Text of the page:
After the Roman Empire fell in the fifth century AD, brewing technologies were preserved in Christian monasteries. Monks had originally started making their own sacramental wine and brewed beer as a nutritional alternative to meals. This was important during their many fasts, since drinking liquid was not considered to break the fast. The excess was sold to raise money for the monastery.

Some religious houses, in fact, made brewing a big business: eleven out of twelve monastic houses in medieval Yorkshire, for example, had brew houses on their premises. It is not only likely that monks discovered the advantages of adding hops to beer, but medieval monasteries such as those in St. Gall in Switzerland also added secret proprietary mixtures of herbs to their brews to widen their public appeal. The beer industry became so important in Germany that the first food purity laws, the Reinheitsgebot of 1516, regulated beer purity, requiring that it only contained water, malted barley, malted wheat, and hops.

Other Domestic Fermentation

Outside of the monasteries, brewing, like baking, was primarily a female occupation. Because of this, taverns and alehouses were often run by female alewives; the labor shortage that followed the Black Plague (1347) only increased this trend. Women in the medieval era also used other fermentation techniques to pickle food and to make cheese and yogurt.

In these processes, salting to control the growth of the microbes is combined with fermentation to pickle food. When cucumbers are pickled, for example, microbes turn carbohydrates into acid, and their color changes from bright to olive green. To stop microbial activity, pickles are stored in a brine solution of 8–10% for the first week, with the salt concentration increased by 1% a week until it stands at 16%. The pickles, then cured, have the excess salt leached from them by soaking them in warm water for 10–14 hours.

Cheese-making dates back to ancient Babylonia, and it is likely its production was accidental, as milk was transported in the stomachs of young animals slaughtered for food. Lactobacilli in the milk combined with the sun's warmth permitted the milk sugars to ferment. The acid in the stomach lining, called rennet, caused milk to curdle. Swaying the stomach bag broke up the solid curds, producing the liquid whey. As the curds set in a soft gel, the cheese was drained, salted, and packaged to make soft cheese. For hard cheese, the cheese would be baked to further drain the whey and make it more solid. Molds were used to drive out water and shape the final product. As cheese ages, microbes (usually lactobacilli) typically break down the milk protein (called casein) into amino acids and reduce milk fats into simpler fatty acids; both molecules impart flavor and texture.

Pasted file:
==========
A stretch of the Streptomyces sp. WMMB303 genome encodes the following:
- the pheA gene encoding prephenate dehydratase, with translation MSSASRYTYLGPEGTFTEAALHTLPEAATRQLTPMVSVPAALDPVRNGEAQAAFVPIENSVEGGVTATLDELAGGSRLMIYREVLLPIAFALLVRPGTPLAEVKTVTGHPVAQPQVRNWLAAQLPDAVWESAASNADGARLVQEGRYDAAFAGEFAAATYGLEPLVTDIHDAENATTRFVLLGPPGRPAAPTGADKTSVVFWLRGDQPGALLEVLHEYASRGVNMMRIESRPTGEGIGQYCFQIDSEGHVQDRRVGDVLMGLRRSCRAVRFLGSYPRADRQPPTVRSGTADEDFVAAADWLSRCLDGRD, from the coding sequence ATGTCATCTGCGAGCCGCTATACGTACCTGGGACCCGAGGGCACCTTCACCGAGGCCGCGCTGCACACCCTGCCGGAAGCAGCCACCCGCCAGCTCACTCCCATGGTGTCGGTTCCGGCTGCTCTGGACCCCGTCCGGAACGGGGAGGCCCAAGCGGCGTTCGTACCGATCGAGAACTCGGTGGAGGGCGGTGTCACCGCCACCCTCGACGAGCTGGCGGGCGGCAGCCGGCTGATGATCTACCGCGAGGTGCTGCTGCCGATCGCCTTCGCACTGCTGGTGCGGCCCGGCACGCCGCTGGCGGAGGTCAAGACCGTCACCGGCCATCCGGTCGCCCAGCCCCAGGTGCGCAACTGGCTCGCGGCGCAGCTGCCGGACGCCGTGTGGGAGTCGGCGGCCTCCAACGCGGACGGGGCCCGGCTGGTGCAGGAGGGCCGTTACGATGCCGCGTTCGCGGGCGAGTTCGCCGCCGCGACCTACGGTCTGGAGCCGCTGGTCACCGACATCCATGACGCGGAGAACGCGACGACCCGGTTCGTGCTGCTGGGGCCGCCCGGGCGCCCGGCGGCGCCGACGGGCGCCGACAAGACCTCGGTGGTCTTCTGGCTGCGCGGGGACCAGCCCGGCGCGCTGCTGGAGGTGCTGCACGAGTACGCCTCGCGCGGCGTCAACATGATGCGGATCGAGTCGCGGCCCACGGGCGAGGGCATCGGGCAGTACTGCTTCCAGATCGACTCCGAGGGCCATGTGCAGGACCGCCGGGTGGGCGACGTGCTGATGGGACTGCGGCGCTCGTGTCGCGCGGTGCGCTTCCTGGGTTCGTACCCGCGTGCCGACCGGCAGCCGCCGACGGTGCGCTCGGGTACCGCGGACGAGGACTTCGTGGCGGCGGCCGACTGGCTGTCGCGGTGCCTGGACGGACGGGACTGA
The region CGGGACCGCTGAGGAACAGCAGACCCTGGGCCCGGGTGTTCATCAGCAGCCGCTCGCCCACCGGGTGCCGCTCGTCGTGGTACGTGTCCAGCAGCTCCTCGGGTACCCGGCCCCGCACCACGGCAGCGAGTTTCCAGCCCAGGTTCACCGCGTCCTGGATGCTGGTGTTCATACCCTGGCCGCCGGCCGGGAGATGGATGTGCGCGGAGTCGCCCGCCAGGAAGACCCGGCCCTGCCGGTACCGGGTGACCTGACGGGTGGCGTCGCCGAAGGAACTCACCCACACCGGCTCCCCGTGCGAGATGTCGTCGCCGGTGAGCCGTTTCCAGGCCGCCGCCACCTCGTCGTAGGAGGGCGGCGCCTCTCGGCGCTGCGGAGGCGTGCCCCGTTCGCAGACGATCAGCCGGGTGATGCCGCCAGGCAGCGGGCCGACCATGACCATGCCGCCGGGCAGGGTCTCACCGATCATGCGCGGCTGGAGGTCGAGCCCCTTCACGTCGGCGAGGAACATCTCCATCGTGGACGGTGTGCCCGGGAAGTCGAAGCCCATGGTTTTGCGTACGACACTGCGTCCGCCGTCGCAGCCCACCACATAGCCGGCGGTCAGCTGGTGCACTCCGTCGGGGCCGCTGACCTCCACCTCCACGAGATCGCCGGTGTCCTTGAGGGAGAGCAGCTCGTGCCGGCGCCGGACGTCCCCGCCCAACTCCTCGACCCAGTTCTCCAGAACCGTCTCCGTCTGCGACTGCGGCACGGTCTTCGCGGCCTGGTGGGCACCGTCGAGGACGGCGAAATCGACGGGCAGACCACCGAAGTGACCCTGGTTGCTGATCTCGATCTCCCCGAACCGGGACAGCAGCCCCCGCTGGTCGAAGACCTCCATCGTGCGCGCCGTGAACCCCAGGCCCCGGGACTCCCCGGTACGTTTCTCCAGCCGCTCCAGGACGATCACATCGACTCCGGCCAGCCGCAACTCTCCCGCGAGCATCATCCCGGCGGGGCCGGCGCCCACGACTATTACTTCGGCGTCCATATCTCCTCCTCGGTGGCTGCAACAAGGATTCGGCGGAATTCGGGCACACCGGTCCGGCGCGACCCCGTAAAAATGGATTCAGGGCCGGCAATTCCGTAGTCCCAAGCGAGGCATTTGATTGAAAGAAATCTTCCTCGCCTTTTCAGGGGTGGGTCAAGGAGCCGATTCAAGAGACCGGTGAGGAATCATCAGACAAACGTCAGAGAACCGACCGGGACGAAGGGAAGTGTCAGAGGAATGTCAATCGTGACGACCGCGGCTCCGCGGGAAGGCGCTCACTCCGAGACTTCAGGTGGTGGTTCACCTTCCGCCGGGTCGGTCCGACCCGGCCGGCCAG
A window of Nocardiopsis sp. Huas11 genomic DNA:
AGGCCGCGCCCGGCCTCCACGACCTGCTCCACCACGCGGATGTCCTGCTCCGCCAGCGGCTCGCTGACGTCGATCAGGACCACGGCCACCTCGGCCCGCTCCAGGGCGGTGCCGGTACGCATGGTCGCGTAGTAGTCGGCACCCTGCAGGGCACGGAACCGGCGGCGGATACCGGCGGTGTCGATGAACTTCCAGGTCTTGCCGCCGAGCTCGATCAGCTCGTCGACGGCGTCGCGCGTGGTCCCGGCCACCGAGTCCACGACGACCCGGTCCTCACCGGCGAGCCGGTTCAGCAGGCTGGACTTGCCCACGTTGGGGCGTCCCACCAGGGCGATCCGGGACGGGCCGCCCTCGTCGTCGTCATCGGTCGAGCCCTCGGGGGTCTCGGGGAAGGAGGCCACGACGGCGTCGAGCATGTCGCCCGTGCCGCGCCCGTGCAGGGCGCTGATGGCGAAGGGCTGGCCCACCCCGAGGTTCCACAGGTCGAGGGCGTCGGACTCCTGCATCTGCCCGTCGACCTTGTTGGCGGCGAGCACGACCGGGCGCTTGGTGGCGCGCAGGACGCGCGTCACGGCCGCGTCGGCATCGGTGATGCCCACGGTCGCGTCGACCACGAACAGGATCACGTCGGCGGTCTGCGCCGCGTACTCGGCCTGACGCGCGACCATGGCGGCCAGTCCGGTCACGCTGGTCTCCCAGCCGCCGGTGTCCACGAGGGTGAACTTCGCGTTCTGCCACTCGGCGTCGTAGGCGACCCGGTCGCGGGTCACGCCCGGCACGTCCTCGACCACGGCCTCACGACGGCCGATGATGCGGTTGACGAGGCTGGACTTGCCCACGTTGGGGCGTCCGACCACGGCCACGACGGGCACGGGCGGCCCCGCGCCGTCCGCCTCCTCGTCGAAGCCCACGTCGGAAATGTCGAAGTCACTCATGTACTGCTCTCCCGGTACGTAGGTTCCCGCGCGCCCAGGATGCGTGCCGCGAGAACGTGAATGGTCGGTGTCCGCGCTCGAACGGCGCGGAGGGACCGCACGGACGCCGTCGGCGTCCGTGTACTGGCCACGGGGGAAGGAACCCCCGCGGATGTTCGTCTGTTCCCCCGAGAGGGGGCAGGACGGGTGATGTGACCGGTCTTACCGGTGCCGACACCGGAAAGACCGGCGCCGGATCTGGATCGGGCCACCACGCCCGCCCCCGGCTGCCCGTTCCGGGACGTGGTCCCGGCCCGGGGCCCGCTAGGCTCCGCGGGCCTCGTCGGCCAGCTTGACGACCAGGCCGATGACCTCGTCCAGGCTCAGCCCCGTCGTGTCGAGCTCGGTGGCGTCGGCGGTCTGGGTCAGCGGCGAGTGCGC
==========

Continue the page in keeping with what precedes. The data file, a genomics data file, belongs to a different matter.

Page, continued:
Yogurt, or fermented milk, was made simply by allowing milk to heat in the sun. The milk's sugar was fermented by natural lactobacillus to produce lactic acid, which reacted with the milk protein to thicken and solidify the milk.

Though in ancient Egypt the secret of cheese-making was kept by temple priests, in ancient Greece and Rome cheese was part of the daily diet, as it was a way to store otherwise perishable milk year-round. In the Middle Ages, monks in North Yorkshire abbeys made Wensleydale cheese from ewe's milk; cheddar cheese was invented near England's Cheddar Gorge in 1500.

Louis Pasteur Discovers the Fermentation Process

Though fermentation was used throughout history to make a variety of foodstuffs, the biological and chemical mechanisms behind it were not revealed until the nineteenth century. No one knew, for example, why beer and wine would suddenly sour during production. And, as the Industrial Revolution commercialized beer and wine production on a vast scale, a “bad batch” could mean great financial losses.

Louis Pasteur, dean of sciences at the University of Lille, was asked for help by an industrialist who was producing beer from beet sugar. The batches continually were going sour. By examining the brewer's samples under the microscope, Pasteur realized that correctly aged beer contained spherical yeast, but sour batches contained yeasts that were elongated. Pasteur also noted that the desirable globe-shaped yeasts produced alcohol, but the rod-shaped yeasts produced lactic acid, making the batches go sour. These findings made him realize 1) yeasts were responsible for fermentation, 2) different types of yeasts made different byproducts, and 3) yeasts did not need oxygen to metabolize. Anaerobic respiration (without oxygen) to this day is sometimes referred to as the “Pasteur effect.”

Pasteur advised the industrialist that after the “good” yeasts did their work and fermented to produce alcohol, the liquid be heated gently to 122° F (50° C) to kill the “bad yeast” and prevent souring as the beer aged. This process, now called pasteurization, is used today in milk, cheese, yogurt, beer, and wine production. In 1876 Pasteur published the results of his findings, the Études sur la Bière (Studies on beer). His work led to a scientific understanding of the brewing and winemaking processes. Pasteur modestly wrote in the preface of his book: